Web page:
A new report from the Commerce Department’s inspector general said there was zero evidence that government surveyors falsified unemployment data leading up to the 2012 election.
The independent probe found that the smattering of allegations that jobs data was faked before the election were without merit. The IG said it found “no evidence that management ... instructed staff to falsify data at any time for any reason.”
A surprising jobs report released one month before the election showed the unemployment rate fall from 8.1 to 7.8 percent. Former General Electric CEO Jack Welch and former Rep. Allen West (R-Fla.) both accused the administration of faking the data.
And the New York Post reported in November that a Census Bureau employee based in Philadelphia charged with gathering data for the jobs report was told to falsify the information by managers. Both the Census Bureau and the White House immediately dismissed that report as baseless.
House Republicans announced shortly after that story was published that they would be looking into the matter.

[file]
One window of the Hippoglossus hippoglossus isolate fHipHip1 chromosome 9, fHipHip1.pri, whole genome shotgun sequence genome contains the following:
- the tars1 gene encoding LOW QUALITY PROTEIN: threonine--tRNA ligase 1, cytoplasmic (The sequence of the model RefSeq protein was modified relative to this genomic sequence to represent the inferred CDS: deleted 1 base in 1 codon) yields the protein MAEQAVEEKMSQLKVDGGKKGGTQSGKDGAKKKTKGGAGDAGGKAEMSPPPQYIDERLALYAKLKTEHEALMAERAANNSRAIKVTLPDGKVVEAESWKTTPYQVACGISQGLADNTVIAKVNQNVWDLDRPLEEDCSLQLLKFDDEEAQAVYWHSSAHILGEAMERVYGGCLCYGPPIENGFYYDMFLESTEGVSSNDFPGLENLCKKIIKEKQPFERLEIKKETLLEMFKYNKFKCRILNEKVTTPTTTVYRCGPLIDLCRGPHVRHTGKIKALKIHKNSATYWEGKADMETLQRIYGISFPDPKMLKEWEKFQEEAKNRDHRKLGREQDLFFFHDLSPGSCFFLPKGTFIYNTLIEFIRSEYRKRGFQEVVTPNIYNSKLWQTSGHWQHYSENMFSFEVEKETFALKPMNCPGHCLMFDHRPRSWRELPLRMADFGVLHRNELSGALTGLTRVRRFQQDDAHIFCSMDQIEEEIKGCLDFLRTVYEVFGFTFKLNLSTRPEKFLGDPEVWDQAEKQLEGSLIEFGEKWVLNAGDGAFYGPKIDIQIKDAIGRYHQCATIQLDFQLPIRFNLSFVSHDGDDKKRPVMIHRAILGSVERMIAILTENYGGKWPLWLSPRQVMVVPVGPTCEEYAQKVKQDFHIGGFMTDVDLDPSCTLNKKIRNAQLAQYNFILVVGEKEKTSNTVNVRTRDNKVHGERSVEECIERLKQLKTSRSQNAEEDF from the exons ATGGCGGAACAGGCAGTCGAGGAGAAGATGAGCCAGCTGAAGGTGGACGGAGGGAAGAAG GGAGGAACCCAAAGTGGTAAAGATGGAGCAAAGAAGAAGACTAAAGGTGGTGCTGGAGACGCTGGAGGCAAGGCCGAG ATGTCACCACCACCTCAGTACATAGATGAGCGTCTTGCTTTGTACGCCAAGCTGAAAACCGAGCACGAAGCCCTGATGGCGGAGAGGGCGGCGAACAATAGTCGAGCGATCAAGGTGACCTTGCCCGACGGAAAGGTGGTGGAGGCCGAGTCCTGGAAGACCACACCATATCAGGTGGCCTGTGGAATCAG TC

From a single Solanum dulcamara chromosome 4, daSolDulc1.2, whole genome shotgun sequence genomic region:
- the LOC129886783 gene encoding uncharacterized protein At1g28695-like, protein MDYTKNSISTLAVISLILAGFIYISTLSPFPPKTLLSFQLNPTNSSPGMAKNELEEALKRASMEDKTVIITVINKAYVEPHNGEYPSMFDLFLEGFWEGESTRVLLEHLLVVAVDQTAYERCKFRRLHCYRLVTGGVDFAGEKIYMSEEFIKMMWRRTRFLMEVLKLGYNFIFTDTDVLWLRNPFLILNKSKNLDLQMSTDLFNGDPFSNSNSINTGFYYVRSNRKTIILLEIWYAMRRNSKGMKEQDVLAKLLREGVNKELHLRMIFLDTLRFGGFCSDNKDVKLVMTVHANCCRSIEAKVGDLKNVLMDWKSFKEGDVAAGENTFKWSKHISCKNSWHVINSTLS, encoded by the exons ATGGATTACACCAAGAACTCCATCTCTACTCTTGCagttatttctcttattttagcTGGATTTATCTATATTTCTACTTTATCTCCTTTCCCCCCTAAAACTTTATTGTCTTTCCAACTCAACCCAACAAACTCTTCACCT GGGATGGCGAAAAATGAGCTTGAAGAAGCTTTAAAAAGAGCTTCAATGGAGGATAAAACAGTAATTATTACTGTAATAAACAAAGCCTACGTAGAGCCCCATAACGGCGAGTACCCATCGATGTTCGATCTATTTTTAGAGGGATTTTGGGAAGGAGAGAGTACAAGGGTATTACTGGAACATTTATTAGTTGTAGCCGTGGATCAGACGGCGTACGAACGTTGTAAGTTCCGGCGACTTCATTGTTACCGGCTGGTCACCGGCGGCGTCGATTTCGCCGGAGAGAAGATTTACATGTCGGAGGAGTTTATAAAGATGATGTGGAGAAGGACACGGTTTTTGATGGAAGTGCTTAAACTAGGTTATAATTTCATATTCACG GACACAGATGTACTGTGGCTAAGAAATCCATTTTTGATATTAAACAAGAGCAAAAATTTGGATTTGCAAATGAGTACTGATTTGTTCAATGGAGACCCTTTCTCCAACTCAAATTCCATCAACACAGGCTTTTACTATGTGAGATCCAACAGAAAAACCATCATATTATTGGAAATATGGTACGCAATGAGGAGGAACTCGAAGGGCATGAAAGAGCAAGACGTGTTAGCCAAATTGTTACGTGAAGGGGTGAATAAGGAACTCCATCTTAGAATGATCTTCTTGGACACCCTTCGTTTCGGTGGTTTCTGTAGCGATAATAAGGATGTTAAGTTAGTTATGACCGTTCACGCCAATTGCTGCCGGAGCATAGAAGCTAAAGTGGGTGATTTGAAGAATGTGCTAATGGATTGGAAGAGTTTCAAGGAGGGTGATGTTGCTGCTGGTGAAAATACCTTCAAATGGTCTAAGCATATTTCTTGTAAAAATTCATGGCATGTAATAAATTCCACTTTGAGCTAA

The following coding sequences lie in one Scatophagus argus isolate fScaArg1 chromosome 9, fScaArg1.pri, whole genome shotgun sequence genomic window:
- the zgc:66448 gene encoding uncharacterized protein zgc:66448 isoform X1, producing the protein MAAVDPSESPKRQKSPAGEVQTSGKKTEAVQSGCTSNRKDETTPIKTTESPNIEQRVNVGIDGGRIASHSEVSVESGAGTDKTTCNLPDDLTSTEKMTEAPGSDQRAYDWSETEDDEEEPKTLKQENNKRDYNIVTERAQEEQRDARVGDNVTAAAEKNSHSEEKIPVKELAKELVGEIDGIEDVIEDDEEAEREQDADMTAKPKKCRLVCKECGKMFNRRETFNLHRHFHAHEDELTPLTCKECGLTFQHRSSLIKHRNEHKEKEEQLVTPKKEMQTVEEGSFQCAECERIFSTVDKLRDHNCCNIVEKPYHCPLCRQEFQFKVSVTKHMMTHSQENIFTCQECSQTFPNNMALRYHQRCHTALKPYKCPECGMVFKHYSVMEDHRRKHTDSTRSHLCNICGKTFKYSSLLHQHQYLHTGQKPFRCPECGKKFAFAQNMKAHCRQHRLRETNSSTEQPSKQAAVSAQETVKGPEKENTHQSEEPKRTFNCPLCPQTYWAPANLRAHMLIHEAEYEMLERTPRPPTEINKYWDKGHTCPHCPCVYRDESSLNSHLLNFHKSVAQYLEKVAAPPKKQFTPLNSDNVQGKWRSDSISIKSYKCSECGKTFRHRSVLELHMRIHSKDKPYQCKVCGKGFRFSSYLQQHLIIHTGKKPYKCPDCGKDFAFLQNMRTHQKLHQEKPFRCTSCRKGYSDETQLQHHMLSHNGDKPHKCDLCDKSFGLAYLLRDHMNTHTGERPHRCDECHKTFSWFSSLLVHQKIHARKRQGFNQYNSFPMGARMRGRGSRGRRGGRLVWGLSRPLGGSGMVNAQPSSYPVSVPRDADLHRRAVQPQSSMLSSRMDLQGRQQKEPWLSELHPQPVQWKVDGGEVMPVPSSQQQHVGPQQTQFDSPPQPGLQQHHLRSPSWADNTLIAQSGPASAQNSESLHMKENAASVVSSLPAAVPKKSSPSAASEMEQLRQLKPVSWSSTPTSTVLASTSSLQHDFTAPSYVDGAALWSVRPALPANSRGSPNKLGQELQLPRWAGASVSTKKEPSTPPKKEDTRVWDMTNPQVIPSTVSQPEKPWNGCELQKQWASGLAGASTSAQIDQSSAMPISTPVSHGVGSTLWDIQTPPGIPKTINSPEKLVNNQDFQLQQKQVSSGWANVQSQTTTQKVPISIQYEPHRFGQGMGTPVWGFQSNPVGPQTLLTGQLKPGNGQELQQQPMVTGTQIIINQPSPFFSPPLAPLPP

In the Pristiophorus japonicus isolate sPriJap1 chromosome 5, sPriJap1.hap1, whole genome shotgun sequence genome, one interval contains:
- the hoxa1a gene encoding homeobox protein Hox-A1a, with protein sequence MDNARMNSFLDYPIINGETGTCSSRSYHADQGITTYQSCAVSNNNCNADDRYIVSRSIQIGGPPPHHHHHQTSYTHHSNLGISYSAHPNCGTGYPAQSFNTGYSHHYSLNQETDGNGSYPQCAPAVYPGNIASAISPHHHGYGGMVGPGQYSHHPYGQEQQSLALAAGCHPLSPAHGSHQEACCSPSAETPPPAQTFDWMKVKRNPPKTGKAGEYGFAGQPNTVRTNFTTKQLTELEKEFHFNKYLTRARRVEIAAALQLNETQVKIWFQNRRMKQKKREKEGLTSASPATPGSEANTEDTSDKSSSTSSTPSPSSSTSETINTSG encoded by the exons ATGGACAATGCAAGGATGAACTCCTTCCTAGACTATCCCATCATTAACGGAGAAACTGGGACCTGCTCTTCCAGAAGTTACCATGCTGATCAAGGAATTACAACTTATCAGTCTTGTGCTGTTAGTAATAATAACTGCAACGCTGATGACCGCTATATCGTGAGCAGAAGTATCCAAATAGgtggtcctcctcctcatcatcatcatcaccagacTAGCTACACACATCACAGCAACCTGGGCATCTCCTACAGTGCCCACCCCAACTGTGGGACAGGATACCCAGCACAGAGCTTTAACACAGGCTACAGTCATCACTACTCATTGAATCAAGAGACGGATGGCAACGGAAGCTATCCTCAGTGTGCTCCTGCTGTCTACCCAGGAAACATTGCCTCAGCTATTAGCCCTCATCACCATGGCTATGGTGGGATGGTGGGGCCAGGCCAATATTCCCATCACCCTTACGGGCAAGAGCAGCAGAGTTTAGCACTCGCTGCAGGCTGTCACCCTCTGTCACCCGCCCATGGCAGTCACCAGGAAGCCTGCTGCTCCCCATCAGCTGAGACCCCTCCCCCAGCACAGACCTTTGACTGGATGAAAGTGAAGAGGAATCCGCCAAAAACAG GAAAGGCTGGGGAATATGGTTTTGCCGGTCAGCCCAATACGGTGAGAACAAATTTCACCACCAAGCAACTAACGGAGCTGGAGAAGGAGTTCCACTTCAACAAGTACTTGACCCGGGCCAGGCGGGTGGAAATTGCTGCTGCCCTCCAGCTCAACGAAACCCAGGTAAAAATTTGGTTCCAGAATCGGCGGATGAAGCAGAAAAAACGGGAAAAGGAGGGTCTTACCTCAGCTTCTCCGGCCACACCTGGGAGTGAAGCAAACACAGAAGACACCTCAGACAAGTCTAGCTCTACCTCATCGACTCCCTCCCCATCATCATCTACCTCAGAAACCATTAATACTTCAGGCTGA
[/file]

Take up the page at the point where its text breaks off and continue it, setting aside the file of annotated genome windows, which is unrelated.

The IG specifically looked into the claims surrounding the Philadelphia office, and found no evidence to back it up. While there were claims one employee was told to falsify data, the IG determined that all 78 field workers in that office would have to work together and file false reports on every single jobless person they surveyed to skew the data. Such collaboration would likely have been triggered alarms by Census Bureau quality standards, the report concluded.
However, the IG also determined that the Census Bureau could improve its process for handling employment data. For example, the report noted that the managers responsible for overseeing staff are also responsible for reporting falsified data, and recommended an independent review process be established to avoid a conflict of interest.
In addition, employees under investigation for falsifying data are sometimes permitted to continue working, and training materials were outdated and failed to convey the consequences that come with submitting false reports.
While the report found no evidence of data falsification in the particular instances in question, House Oversight Committee Chairman Darrell Issa (R-Calif.) said the flaws identified suggested data practices at the Census Bureau are “ripe for abuse.”